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Rafer Johnson, winner of a memorable decathlon, is dead

Rafer Johnson, who carried the American flag at the Olympic Stadium in Rome in August 1960 as the first black captain of a United States Olympic team and won gold in a memorable decathlon duel, which earned him to be recognized as the world’s greatest all-rounder, died Wednesday at his home in the Sherman Oaks section of Los Angeles.

Family friend Michael Roth confirmed the death to The Associated Press. No cause was given. Sources differ depending on whether Johnson was 85 or 86.

Johnson never competed after this decathlon triumph. He became a United States Goodwill Ambassador and close associate of the Kennedy family, assuming a leadership role in the Special Olympics, which was championed by Eunice Kennedy Shriver, and joining the entourage of Robert F. Kennedy during Kennedy’s presidential campaign in 1968. He is best remembered for helping to fight the senator’s assassin in Los Angeles in 1968.

Johnson’s national profile was largely modeled at the 1960 Olympics, one of the most celebrated in Games history, a time when a host of African-American athletes triumphantly burst onto the world stage. Muhammad Ali, known at the time as Cassius Clay, won boxing gold in the lightweight division. Wilma Rudolph took victory in the women’s 100 and 200 meters and combined with her teammates from Tennessee State for the gold in the 4×100 relay. Oscar Robertson assisted the United States basketball team to win a gold medal.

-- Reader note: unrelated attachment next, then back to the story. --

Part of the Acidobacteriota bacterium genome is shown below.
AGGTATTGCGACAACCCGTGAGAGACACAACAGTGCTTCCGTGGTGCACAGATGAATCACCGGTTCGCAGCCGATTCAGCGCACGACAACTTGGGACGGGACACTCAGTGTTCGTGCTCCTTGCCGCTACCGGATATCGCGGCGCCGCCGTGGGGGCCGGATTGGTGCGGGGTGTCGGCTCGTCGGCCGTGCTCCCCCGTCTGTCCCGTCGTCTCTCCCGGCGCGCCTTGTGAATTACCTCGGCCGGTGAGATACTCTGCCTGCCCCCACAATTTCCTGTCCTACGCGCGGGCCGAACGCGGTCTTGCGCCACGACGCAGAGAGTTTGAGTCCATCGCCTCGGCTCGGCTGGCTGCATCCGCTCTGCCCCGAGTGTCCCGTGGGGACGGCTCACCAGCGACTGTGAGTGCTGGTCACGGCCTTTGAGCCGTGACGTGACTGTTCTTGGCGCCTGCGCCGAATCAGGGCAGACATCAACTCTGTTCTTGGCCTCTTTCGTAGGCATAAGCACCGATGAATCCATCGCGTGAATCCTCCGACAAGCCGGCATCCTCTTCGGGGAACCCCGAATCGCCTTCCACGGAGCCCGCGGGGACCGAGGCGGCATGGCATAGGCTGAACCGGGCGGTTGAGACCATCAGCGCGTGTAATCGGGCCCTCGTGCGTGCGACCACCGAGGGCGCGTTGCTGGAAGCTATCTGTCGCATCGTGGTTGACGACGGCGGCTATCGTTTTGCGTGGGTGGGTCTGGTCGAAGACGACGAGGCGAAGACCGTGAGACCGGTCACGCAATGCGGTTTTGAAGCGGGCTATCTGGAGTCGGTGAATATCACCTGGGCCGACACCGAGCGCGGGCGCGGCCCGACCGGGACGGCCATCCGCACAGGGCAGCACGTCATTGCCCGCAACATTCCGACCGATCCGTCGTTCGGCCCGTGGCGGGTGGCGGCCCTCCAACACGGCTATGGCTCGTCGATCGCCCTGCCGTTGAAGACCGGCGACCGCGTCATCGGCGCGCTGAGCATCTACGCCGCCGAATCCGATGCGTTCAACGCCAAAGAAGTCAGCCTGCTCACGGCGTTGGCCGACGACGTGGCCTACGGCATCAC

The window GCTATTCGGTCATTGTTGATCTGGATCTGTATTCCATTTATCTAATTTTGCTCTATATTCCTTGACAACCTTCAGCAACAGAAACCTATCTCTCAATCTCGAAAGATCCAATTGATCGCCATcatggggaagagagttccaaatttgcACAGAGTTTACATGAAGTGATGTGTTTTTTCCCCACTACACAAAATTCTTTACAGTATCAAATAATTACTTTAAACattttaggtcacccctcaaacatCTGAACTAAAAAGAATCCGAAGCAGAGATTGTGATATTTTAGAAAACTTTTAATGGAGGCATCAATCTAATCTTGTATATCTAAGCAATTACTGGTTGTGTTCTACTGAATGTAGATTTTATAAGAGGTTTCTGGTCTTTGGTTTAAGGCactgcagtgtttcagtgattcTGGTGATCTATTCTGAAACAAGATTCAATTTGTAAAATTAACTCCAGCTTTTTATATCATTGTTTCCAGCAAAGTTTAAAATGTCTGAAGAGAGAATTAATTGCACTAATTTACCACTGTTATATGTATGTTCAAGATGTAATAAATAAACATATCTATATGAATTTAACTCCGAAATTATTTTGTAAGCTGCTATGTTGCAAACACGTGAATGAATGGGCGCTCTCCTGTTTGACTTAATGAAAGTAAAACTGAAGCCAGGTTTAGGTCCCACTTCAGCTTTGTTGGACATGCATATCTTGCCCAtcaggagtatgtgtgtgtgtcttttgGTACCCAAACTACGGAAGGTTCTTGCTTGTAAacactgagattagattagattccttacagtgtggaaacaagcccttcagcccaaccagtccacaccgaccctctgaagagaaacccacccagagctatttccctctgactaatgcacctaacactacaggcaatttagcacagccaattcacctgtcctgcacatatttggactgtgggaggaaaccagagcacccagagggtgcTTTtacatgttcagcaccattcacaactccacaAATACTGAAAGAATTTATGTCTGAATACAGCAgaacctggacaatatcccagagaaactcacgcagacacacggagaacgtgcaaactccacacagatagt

Johnson’s narrow decathlon victory over CK Yang of Taiwan and good friend UCLA was an exciting moment in its own right.

Johnson, a 25-year-old UCLA graduate and a 6-foot-3, 200-pound chisel, was the favorite for the two-day decathlon, a 10-event test of versatility, strength, speed and endurance which included sprints, high hurdles, pole vault, high jump and width jump, javelin and discus throw, and 1,500 meter run.

He had won the silver medal in the decathlon at the 1956 Melbourne Olympics, finishing behind Milt Campbell of the United States, who then turned to professional football. He had beaten Vasily Kuznetsov of the Soviet Union in a meeting at the Lenin Stadium in Moscow in 1958, inspiring spectators to put Cold War issues aside and applaud his achievement. And he scored a world record of 8,683 points in the decathlon at the 1960 Olympic track trials in Oregon.

But he faced a tall order in Rome from Yang, 27, who represented Formosa, the Olympic designation at the time for Taiwanese athletes. Both were trained by Elvin Drake, known as Ducky, the UCLA track coach.

The decathlon duel was decided in his last event, the 1500 meters, in which Yang was particularly strong. Johnson, leading in points, didn’t have to win the event to win the gold, but had to finish within 10 seconds of Yang.

“I had planned to stay with him as a buddy in combat,” Johnson told the Los Angeles Times in 1990. “I had another advantage, and I don’t think CK knew it at the time. It was my last decathlon. I was ready to run as fast as needed in this last race of my life.

Yang, who died in 2007, recalls: “I knew he would never let go if he didn’t collapse. Johnson finished 1.2 seconds behind Yang, good enough to win gold, Yang taking silver and Kuznetsov taking bronze.